That wasn’t the case for me, but I can understand their anxiety. No, because I grew up in the church, and because I was the wife of a minister and was always at church, I naturally expected my children to be baptized at some point. How could they not, really? What choice did they have? But there wasn’t joy in watching their baptism. Happiness, because they were happy. Happy, because everyone around them were “Happy for them” and “Proud of them” (don’t we love it when others are proud of our children, too?).
But not joy. In fact, there was a twinge of sadness, even.
However, it is a much different experience when, as Christ-following parents, we grasp the implications of salvation for our souls and our minds, and realize how much we want that for our children, too. When we, ourselves, have experienced that grace first-hand, then we start to realize that we want nothing more than for our children to also experience that grace.
I think we become so conditioned to the idea of someone being “saved”, that we do not understand the grace involved. We make it so routine. We are happy, we clap when someone “comes forward” at an invitation to “accept Jesus” (as if that is even close to appropriate language to describe salvation. It’s not. Not even.) But, do we stand in shock and awe? Not that God could save a wretch like us…..but that He would save a wretch like us. Like me. And like every other soul that comes to see the cross for what it is:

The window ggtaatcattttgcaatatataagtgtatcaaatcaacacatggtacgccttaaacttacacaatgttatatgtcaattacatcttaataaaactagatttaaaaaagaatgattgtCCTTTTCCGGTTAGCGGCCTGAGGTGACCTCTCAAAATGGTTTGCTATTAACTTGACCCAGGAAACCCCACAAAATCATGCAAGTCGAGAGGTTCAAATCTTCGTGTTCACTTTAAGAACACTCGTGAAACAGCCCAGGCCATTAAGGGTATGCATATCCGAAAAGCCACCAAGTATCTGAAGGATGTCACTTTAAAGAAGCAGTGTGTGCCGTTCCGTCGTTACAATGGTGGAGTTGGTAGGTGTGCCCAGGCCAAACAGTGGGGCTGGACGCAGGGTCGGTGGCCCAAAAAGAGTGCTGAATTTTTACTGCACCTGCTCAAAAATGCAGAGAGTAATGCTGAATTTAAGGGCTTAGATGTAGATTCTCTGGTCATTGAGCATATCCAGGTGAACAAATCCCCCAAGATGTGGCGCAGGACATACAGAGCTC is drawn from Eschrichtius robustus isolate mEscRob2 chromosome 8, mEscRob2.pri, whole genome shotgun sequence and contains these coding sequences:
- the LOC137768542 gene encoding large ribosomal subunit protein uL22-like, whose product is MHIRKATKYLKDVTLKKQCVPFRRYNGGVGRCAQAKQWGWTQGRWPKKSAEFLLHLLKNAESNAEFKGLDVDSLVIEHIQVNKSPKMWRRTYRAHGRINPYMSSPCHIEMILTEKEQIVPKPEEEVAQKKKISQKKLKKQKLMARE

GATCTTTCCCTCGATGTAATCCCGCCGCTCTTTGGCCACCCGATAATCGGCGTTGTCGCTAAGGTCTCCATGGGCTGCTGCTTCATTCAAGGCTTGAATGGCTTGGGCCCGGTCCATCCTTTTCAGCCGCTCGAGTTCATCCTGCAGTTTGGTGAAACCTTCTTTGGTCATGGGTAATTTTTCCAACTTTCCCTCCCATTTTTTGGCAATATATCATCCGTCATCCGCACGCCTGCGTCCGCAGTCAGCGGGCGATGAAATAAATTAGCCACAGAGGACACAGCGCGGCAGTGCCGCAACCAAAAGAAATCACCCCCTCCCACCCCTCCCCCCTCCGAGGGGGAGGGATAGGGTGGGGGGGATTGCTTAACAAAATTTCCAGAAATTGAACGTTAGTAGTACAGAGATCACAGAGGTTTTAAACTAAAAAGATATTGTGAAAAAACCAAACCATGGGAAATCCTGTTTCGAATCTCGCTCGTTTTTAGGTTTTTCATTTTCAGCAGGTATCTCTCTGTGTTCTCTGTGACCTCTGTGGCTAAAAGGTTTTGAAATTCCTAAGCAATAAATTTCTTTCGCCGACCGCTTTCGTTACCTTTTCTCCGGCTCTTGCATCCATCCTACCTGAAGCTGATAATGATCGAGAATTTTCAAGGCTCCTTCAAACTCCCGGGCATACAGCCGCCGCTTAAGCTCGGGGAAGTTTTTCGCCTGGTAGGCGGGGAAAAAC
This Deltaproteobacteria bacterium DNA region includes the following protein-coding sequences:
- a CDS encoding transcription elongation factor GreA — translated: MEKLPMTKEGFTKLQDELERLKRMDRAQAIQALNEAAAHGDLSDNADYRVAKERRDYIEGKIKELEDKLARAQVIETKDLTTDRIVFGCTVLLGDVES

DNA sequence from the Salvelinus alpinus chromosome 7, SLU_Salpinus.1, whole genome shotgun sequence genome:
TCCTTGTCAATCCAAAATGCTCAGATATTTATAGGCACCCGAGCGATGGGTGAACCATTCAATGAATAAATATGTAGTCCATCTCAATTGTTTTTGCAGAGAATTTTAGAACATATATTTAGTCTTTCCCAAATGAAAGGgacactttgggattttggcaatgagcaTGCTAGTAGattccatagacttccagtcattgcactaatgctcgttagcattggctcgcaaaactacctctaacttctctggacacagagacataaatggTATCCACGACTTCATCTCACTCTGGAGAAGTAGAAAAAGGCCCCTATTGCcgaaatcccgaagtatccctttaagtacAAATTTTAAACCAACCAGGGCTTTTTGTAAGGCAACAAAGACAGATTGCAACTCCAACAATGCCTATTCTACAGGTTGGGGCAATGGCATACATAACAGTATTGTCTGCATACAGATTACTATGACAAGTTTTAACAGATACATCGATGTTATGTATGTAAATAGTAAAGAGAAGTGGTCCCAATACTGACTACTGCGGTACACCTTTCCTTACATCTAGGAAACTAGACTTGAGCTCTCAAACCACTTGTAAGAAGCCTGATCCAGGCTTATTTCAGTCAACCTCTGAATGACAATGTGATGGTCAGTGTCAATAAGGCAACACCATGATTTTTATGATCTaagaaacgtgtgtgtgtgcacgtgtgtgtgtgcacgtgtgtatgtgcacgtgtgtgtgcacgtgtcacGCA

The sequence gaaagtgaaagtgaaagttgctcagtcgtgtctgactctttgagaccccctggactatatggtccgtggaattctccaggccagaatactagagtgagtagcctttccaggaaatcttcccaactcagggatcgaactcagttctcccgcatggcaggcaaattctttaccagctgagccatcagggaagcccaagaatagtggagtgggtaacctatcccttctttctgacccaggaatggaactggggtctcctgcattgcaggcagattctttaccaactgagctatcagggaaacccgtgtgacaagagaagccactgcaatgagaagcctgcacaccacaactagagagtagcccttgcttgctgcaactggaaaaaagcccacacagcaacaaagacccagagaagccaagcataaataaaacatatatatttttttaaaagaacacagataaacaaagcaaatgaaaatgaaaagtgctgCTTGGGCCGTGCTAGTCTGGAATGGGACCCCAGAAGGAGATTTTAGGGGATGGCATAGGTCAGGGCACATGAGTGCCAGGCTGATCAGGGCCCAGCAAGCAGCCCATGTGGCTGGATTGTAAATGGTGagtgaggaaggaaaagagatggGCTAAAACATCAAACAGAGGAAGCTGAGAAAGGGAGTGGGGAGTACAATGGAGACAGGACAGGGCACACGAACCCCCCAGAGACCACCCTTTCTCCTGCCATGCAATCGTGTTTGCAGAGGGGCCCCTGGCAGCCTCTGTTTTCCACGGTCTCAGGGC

So, when we start to grasp (because, it can never be grasped fully; it is beyond us) exactly what God has done, in our own souls, that’s when we start to understand how deeply we long for our children to know that very same grace.
And, when we see our children ache, and when we suddenly understand the why behind their ache, we come to a new understanding that we can not fix their ache. I cannot undo the turmoil my kids have experienced. I would give absolutely anything, to be able to. Absolutely anything.
But I can’t.
But, I can see. And know. And remember. And not forget.
But, even in all that, because I, myself, have experienced the scandalous grace of the cross, I know–maybe deeper then most– that that very same scandalous grace is their only hope.
And so, prayer.
I pray for my children. Earnest prayer. The ones that are Christ followers, and the ones that are not. Yet. (Please God, let that pause only be a “yet”.) Real prayer. Every single morning. That they will know overarching saving grace in the form of a man who would willingly go to the cross for the forgiveness of their sins.
How Deep the Father’s Love. So deep, it is nearly too much to bear. Too much to look upon. But that’s the kind of love I want my children to know.
But also this— that they would also know grace on a more micro scale–that they would sense God’s presence. His very realness. Their very not-aloneness. That He will not abandon or forsake them. That they will know that they are loved, deeply, by me, as inadequate as my love is.
And prayed for, consistently. Without fail.
And, I will never, ever stop knowing and seeing and praying for them.
1 Thessalonians 5:23-25:
23 Now may the God of peace himself sanctify you completely, and may your whole spirit and soul and body be kept blameless at the coming of our Lord Jesus Christ. 24 He who calls you is faithful; he will surely do it.